The Beauty of Mosses at Ginkaku-ji
Ginkaku-ji started out as a retirement villa on the outskirts of Kyoto for a 15th century feudal lord. Originally, the main building was supposed to be covered with silver. Ginkaku-ji, in fact, means Temple of the Silver Pavilion. Civil war caused the silver idea to be indefinitely postponed, yet the name stuck.
Ginkaku-ji was the first garden we visited during our stay in Kyoto.
This is the main building, called the kannon-den. As you can see, no silver. But that was OK, because we had really come to see the garden. In fact, Ginkaku-ji turned out to be our favorite garden in Kyoto – at least among those we got to visit.
The rock garden (almost all sand, actually) was one of the first things we saw. The precise and meticulous quality here is obvious. But it is that very exactitude that strikes me as sterile. The perfectly shaped cone of sand is supposed to represent Mt. Fuji, or so I was told.
I think this area is supposed to represent the ocean. But let’s move on.
There was a pond near the pavilion. I can appreciate the use of stone in Japanese gardens much better than the sand. The rough, irregular stones covered with lichens and mosses are far more evocative.
As always, reflections of trees in water have a dreamy quality.
Even so, it was the mosses – on stone or spread out in the dappled shade – that were Ginkaku-ji’s most compelling feature.
Moss and ferns make the pond-side stones come to life.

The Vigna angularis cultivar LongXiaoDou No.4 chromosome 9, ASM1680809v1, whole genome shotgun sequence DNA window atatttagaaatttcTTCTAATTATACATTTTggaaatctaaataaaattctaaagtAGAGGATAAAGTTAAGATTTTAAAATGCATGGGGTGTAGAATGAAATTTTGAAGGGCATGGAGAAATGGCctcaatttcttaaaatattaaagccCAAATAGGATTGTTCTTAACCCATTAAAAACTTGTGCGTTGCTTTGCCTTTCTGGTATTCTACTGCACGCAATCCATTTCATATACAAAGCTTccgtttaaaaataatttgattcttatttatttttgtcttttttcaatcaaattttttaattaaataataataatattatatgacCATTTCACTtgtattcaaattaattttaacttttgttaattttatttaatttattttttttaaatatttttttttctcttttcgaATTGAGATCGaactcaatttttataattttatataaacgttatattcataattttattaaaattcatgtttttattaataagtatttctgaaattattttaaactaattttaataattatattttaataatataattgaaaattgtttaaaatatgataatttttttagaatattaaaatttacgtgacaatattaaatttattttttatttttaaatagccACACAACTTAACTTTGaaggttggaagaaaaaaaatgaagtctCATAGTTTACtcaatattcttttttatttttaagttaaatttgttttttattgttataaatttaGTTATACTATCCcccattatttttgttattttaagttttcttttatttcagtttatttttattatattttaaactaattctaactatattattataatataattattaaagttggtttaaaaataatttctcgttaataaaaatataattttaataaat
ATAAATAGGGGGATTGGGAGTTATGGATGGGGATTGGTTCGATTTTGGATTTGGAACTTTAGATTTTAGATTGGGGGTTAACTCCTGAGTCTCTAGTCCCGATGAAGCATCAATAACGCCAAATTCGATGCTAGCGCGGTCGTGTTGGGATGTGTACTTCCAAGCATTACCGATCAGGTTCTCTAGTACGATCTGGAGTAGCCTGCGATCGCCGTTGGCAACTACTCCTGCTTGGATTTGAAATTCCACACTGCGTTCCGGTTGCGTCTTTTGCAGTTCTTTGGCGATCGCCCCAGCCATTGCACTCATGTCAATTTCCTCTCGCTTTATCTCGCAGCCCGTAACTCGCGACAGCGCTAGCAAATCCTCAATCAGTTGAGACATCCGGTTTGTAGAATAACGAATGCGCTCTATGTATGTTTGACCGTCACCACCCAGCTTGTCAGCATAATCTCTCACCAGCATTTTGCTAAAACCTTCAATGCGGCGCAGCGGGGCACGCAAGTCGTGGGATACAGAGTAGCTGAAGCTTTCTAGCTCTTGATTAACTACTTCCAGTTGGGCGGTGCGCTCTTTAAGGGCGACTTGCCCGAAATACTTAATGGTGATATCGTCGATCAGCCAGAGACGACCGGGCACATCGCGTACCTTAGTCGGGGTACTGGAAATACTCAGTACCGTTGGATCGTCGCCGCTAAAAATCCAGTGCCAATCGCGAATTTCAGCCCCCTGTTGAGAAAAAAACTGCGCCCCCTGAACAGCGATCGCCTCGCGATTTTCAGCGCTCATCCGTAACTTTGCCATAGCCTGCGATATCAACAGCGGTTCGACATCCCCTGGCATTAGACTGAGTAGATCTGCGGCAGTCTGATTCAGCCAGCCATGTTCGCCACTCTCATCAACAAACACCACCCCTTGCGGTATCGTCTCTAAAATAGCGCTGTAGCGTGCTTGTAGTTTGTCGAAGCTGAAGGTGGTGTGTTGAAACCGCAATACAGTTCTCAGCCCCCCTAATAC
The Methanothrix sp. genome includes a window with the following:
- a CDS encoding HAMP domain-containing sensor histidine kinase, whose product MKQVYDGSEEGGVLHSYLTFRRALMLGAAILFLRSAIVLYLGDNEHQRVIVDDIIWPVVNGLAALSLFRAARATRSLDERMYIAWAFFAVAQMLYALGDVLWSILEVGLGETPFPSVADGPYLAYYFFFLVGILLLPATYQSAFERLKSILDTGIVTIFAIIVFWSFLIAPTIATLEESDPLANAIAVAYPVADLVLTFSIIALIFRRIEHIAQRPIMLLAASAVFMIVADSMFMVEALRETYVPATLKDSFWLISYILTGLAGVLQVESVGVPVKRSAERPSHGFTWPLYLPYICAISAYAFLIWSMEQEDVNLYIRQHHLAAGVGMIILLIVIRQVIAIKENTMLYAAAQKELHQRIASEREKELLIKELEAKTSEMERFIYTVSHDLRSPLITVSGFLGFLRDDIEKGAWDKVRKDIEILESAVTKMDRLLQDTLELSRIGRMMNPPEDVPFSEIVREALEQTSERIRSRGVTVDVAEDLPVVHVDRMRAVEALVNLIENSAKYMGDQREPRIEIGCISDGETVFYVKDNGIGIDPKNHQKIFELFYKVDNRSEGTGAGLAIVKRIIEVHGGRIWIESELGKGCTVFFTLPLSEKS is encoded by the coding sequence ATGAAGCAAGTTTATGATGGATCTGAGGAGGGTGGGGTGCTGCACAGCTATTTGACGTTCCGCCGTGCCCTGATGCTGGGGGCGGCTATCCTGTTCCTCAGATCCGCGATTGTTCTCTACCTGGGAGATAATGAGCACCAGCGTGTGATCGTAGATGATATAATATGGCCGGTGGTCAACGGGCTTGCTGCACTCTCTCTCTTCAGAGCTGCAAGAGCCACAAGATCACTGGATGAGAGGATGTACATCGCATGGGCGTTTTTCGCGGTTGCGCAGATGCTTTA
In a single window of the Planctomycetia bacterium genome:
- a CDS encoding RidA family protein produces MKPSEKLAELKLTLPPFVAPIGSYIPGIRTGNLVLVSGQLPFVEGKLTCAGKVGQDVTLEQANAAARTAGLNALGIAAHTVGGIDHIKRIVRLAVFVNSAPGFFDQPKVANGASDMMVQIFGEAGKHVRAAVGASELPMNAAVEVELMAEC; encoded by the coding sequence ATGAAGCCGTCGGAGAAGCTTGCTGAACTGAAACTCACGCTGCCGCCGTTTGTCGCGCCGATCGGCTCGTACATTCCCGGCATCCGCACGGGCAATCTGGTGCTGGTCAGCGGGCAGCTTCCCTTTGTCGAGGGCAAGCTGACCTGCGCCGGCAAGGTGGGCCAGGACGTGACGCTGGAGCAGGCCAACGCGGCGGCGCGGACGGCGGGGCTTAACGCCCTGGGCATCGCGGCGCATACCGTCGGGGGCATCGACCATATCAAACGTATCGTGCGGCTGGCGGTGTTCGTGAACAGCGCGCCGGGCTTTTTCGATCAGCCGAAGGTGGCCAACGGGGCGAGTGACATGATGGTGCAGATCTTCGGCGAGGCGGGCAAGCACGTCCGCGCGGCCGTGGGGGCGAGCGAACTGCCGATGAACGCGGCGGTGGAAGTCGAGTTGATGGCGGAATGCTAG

I love this waterfall. It must have been designed with the same precision that went into the sand gardens – and yet it seems incredibly natural. It gave me a feeling of energy and luxuriance.
Past the waterfall the path takes you up a small but steep hill.
Along the way there are more opportunities to admire the mosses. They make the stony slope look like it is covered in fuzzy green pillows.
These stone steps are on the other side of the summit.
A rill provides the sound of running water.
Looking back down at the moss-covered forest floor.
Some of the old trees are supported with rope and wooden poles.
Though the grounds are carefully maintained, tree stumps are allowed to stand and decay with time.
Another rill, this one more naturalistic.
Here we are at the top of the hill, enjoying a view of the temple and a portion of Kyoto beyond.
Moss is used more extensively at Ginkaku-ji than at any other garden we’ve visited. It imparts a feeling of softness and tranquility. The moss also adds to the impression of great age, though the garden was extensively restored in 2008. Speaking for myself, if I could revisit just one garden in Kyoto, it would certainly be this one.